Adaptive filtering techniques are receiving increasing attention due to the explosive interest in communications and biomedical applications, among other areas. Although the theory of adaptive filters has been widely studied over the last four decades, new challenges in efficiency and performance call for novel structures and new algorithmic forms. These challenges are motivated, for example, by the desire to meet the ever increasing demands on higher transmission rates over wireless and wireline communications, which in turn require more sophisticated equalization and echo cancellation techniques; two primary areas of application for adaptive filtering.
The main contribution of this work is the development of fast fixed-order and order-recursive adaptive filtering algorithms for applications that involve a large number of taps. This is addressed in two ways.
First, by relying on block processing techniques, an embedding framework for the derivation of frequency-domain adaptive filters is developed in Chapter 2. As a result, the arguments move beyond the existing derivations that are limited to the case of DFTs and show that other efficient signal transformations can be applied to frequency-domain structures.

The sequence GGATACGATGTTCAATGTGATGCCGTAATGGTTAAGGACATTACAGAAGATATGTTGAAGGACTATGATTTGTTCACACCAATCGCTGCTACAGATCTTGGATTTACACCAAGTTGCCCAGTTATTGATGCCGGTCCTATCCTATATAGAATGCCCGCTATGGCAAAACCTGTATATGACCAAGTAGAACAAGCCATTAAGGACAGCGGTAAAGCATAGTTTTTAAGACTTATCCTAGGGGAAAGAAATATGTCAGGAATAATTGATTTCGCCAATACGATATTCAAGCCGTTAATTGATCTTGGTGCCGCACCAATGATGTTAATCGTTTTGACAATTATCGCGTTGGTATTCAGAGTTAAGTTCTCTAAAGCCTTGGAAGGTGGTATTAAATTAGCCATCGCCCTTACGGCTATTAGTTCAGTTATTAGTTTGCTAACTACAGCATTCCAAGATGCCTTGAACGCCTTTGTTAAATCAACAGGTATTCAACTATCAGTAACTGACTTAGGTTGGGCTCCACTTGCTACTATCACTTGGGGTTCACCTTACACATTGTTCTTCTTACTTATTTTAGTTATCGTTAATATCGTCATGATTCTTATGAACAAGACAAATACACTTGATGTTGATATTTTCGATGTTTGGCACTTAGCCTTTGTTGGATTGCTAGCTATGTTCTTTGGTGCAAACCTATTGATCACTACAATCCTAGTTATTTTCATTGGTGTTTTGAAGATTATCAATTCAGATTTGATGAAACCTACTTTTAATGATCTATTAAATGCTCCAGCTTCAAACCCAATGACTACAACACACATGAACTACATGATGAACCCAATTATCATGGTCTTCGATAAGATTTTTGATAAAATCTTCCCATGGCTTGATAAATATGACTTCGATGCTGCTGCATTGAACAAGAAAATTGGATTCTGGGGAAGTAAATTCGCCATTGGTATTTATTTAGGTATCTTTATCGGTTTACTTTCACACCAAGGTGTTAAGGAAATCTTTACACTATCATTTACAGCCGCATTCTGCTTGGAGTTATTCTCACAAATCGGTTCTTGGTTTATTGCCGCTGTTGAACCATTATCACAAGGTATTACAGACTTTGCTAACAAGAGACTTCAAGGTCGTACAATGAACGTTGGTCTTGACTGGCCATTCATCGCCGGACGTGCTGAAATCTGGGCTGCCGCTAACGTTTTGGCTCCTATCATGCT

The dissertation continues by addressing the issue of efficiency in fast recursive least-squares (RLS) algorithms by using orthonormal filter models (to be introduced in Chapter 3), in contrast to the usual finite impulse response (FIR) representations. It has been generally believed in the literature that efficient RLS algorithms are only possible for tapped-delay line structures, since these induce the needed shift-structure in the input data. This dissertation overcomes this difficulty and shows that efficient RLS schemes can be derived for certain general structures, other than tapped-delay line models. In so doing the resulting adaptive algorithms offer enhanced modeling capabilities at considerably lower computational cost, yet maintaining the inherent fast convergence of RLS algorithms. These results appear in Chapters 4 and 5 for both fixed-order and order-recursive (lattice) algorithms.
Acknowledgment This work was supported in part by the National Science Foundation under grants CCR-9732376, ECS-9820765, by UC CoRe Project CR 98-19, and by the ARO grant DAAH04-96-1-0176-P00005. Any opinions, findings, and conclusions or recommendations expressed in this material are those of the author(s) and do not necessarily reflect the views of the National Science Foundation and the other sponsors.